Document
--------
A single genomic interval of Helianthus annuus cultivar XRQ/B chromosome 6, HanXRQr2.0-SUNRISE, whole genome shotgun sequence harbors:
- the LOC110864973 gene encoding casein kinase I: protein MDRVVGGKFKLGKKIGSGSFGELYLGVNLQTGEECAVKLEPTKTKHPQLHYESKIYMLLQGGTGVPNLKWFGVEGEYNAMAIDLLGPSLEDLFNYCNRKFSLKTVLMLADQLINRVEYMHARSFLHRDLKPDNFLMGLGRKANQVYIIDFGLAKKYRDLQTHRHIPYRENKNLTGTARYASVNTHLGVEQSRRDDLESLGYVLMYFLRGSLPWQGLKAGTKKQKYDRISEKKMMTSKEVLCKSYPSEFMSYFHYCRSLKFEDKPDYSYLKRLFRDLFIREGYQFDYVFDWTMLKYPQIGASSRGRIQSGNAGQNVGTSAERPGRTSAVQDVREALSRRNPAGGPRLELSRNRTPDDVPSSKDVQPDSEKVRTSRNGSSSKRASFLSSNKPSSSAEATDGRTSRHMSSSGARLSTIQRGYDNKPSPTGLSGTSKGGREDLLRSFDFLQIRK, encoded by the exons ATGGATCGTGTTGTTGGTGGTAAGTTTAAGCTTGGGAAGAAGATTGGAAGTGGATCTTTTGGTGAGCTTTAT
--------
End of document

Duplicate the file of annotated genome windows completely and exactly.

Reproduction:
A single genomic interval of Helianthus annuus cultivar XRQ/B chromosome 6, HanXRQr2.0-SUNRISE, whole genome shotgun sequence harbors:
- the LOC110864973 gene encoding casein kinase I: protein MDRVVGGKFKLGKKIGSGSFGELYLGVNLQTGEECAVKLEPTKTKHPQLHYESKIYMLLQGGTGVPNLKWFGVEGEYNAMAIDLLGPSLEDLFNYCNRKFSLKTVLMLADQLINRVEYMHARSFLHRDLKPDNFLMGLGRKANQVYIIDFGLAKKYRDLQTHRHIPYRENKNLTGTARYASVNTHLGVEQSRRDDLESLGYVLMYFLRGSLPWQGLKAGTKKQKYDRISEKKMMTSKEVLCKSYPSEFMSYFHYCRSLKFEDKPDYSYLKRLFRDLFIREGYQFDYVFDWTMLKYPQIGASSRGRIQSGNAGQNVGTSAERPGRTSAVQDVREALSRRNPAGGPRLELSRNRTPDDVPSSKDVQPDSEKVRTSRNGSSSKRASFLSSNKPSSSAEATDGRTSRHMSSSGARLSTIQRGYDNKPSPTGLSGTSKGGREDLLRSFDFLQIRK, encoded by the exons ATGGATCGTGTTGTTGGTGGTAAGTTTAAGCTTGGGAAGAAGATTGGAAGTGGATCTTTTGGTGAGCTTTAT